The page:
Nurses, orderlies, and other health care workers spend their working hours helping other people heal from illnesses and injuries. Working in the health care industry can be rewarding, because of the positive feelings that accompany helping others, but it is also stressful work, in addition to being physically demanding, and sometimes even dangerous.
Every year, over six hundred and fifty thousand health care workers experience work-related illnesses or injuries. Many health care workers who are injured must take time off from work to recover. In fact, the number of injury-related absences is approximately four times higher for health care workers than it is for people who are employed in other fields.
Back injuries are a frequent occurrence among nurses and others who work in health care, and they are the leading cause of injuries to health care workers. Back injuries often occur when aides, nurses, and other workers move or reposition patients. Sometimes, workers attempt lifts on their own because not enough staff are available to ensure that lifts are performed by multiple workers or because there are no mechanical devices available that they could use to lift the patients. In situations where multiple workers perform a lift, there is still a high risk for injury due to unpredictable movements by the patient or communication errors among the staff who are performing the lift. Mechanical devices which assist in lifting patients greatly reduce the risk of injury, but, as noted before, they are not always available.
Unfortunately, many health care facilities do not have clear rules and procedures in place for lifting and moving patients, nor are there rules for safe patient handling imposed upon employees and facilities from outside agencies like OSHA. Unfortunately, many health care employees who experience back injuries must often miss work, at least for a short period of time, while they recover. Workers who experience severe back injuries are often unable to return to work in their previous positions.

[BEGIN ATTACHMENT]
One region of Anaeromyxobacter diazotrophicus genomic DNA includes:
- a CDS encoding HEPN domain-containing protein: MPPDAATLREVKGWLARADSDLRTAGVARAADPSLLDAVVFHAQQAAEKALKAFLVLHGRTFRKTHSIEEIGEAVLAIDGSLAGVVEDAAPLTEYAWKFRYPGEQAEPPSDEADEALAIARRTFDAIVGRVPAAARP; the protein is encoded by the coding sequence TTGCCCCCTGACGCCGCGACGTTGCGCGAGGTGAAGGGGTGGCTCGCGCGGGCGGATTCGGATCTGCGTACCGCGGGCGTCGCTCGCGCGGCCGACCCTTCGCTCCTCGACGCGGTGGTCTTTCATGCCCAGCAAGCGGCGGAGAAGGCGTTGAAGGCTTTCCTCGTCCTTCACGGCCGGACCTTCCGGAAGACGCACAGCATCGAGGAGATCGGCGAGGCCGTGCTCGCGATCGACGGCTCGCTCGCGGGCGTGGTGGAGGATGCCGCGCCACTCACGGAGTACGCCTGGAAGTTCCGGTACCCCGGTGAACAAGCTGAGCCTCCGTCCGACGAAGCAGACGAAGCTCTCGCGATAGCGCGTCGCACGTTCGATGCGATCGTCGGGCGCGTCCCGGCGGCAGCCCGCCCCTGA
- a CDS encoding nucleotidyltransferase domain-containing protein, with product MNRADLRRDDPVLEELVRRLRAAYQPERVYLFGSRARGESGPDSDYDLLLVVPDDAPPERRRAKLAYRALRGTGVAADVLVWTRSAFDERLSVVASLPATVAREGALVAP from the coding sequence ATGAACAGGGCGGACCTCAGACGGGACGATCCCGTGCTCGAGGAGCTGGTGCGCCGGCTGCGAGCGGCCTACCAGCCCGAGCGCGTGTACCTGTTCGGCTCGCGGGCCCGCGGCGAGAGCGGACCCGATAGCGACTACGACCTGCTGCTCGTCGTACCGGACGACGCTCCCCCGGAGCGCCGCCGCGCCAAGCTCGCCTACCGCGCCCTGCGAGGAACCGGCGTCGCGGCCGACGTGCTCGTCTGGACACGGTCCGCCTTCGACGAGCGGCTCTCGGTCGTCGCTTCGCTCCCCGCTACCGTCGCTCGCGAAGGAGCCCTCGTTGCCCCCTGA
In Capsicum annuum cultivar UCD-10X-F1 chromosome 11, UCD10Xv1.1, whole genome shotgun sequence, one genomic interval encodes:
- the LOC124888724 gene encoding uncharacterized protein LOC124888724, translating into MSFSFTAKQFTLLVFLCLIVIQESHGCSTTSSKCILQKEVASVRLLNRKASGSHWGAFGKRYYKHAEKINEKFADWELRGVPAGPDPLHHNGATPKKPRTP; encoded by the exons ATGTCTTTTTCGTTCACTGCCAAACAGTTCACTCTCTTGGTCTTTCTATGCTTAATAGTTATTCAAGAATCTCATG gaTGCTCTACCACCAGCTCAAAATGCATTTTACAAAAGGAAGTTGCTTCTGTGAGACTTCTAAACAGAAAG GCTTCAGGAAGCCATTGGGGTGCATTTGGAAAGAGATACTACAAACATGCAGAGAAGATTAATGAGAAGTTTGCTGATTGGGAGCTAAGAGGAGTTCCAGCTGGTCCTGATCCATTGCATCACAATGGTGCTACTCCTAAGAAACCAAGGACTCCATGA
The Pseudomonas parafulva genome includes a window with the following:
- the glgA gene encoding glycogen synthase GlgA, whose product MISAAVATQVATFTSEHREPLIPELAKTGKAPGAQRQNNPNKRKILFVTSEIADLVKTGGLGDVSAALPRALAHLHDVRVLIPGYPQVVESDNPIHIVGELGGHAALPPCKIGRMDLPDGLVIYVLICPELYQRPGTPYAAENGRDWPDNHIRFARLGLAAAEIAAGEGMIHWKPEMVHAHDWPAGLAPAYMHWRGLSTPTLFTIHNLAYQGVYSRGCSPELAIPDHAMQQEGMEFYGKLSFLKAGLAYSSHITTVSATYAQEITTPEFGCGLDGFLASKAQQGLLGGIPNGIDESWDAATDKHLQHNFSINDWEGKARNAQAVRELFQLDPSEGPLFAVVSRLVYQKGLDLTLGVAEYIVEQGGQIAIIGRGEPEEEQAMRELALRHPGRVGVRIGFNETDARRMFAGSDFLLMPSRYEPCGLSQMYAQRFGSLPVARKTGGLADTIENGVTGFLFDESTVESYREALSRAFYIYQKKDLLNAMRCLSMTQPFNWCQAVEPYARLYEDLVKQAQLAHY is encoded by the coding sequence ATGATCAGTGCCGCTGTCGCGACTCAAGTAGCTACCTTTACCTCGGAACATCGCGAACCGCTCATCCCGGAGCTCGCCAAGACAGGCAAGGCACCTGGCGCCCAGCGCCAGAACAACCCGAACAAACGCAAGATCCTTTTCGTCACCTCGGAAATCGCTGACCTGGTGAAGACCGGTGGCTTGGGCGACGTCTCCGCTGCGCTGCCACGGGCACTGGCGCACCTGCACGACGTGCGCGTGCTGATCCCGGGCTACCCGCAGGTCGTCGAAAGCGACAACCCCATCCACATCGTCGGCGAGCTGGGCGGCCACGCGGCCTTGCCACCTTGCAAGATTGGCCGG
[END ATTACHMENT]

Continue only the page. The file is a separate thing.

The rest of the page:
Other causes of injuries in the health care environment occur when employees slip and fall, or when they contract infectious diseases. Injuries caused by repetitive motion are also fairly common among health care workers. Some health care workers are even injured by chemical exposures, or by acts of violence in the workplace.
One reason why so many workers in health care facilities may be getting hurt at work is that the Occupational Safety and Health Administration (OSHA), the government agency which is responsible for ensuring safe work conditions, does not inspect health care facilities as frequently as it inspects other types of workplaces, such as construction sites.
Giddens Law Firm, P.A.: Workplace Injury Attorneys Serving Clients Throughout Mississippi
Nurses and others who work in the health care industry are at a greater risk of being injured at work than most other workers, including those who do jobs in fields like construction and over the road trucking. If you are a health care worker who has been hurt at work, you can get top-quality legal assistance from qualified Mississippi Workplace Injury Attorneys by calling the Giddens Law Firm, P.A., at (601) 355-2022.